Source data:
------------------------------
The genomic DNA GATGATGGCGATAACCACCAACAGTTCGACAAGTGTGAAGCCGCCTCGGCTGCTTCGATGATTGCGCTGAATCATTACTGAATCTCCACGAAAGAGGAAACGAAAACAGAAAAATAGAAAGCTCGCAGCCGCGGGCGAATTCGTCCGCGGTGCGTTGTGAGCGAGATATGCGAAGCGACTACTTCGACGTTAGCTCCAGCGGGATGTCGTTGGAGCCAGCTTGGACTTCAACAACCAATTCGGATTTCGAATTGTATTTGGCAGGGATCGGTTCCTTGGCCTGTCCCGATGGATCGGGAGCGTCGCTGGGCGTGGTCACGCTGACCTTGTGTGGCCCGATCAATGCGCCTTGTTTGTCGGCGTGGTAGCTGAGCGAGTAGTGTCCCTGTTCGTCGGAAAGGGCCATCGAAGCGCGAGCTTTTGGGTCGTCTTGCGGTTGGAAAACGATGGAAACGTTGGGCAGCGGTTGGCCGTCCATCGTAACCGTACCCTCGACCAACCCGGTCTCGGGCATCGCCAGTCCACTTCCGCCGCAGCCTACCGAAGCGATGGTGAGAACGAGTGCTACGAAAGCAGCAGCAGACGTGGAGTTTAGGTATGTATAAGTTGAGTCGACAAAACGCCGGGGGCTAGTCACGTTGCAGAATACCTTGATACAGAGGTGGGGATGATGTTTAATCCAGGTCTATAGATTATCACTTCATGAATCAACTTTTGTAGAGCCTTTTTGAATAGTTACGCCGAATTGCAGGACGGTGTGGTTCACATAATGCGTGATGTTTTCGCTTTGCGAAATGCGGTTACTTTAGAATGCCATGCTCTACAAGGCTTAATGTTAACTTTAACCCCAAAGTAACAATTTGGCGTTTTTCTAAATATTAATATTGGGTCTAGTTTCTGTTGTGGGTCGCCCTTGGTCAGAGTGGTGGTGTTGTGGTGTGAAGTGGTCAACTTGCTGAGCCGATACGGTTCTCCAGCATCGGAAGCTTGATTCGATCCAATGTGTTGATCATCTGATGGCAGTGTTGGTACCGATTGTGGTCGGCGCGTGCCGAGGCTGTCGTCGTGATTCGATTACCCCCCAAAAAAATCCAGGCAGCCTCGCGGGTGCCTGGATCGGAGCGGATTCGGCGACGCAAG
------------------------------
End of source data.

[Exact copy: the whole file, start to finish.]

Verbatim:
The genomic DNA GATGATGGCGATAACCACCAACAGTTCGACAAGTGTGAAGCCGCCTCGGCTGCTTCGATGATTGCGCTGAATCATTACTGAATCTCCACGAAAGAGGAAACGAAAACAGAAAAATAGAAAGCTCGCAGCCGCGGGCGAATTCGTCCGCGGTGCGTTGTGAGCGAGATATGCGAAGCGACTACTTCGACGTTAGCTCCAGCGGGATGTCGTTGGAGCCAGCTTGGACTTCAACAACCAATTCGGATTTCGAATTGTATTTGGCAGGGATCGGTTCCTTGGCCTGTCCCGATGGATCGGGAGCGTCGCTGGGCGTGGTCACGCTGACCTTGTGTGGCCCGATCAATGCGCCTTGTTTGTCGGCGTGGTAGCTGAGCGAGTAGTGTCCCTGTTCGTCGGAAAGGGCCATCGAAGCGCGAGCTTTTGGGTCGTCTTGCGGTTGGAAAACGATGGAAACGTTGGGCAGCGGTTGGCCGTCCATCGTAACCGTACCCTCGACCAACCCGGTCTCGGGCATCGCCAGTCCACTTCCGCCGCAGCCTACCGAAGCGATGGTGAGAACGAGTGCTACGAAAGCAGCAGCAGACGTGGAGTTTAGGTATGTATAAGTTGAGTCGACAAAACGCCGGGGGCTAGTCACGTTGCAGAATACCTTGATACAGAGGTGGGGATGATGTTTAATCCAGGTCTATAGATTATCACTTCATGAATCAACTTTTGTAGAGCCTTTTTGAATAGTTACGCCGAATTGCAGGACGGTGTGGTTCACATAATGCGTGATGTTTTCGCTTTGCGAAATGCGGTTACTTTAGAATGCCATGCTCTACAAGGCTTAATGTTAACTTTAACCCCAAAGTAACAATTTGGCGTTTTTCTAAATATTAATATTGGGTCTAGTTTCTGTTGTGGGTCGCCCTTGGTCAGAGTGGTGGTGTTGTGGTGTGAAGTGGTCAACTTGCTGAGCCGATACGGTTCTCCAGCATCGGAAGCTTGATTCGATCCAATGTGTTGATCATCTGATGGCAGTGTTGGTACCGATTGTGGTCGGCGCGTGCCGAGGCTGTCGTCGTGATTCGATTACCCCCCAAAAAAATCCAGGCAGCCTCGCGGGTGCCTGGATCGGAGCGGATTCGGCGACGCAAG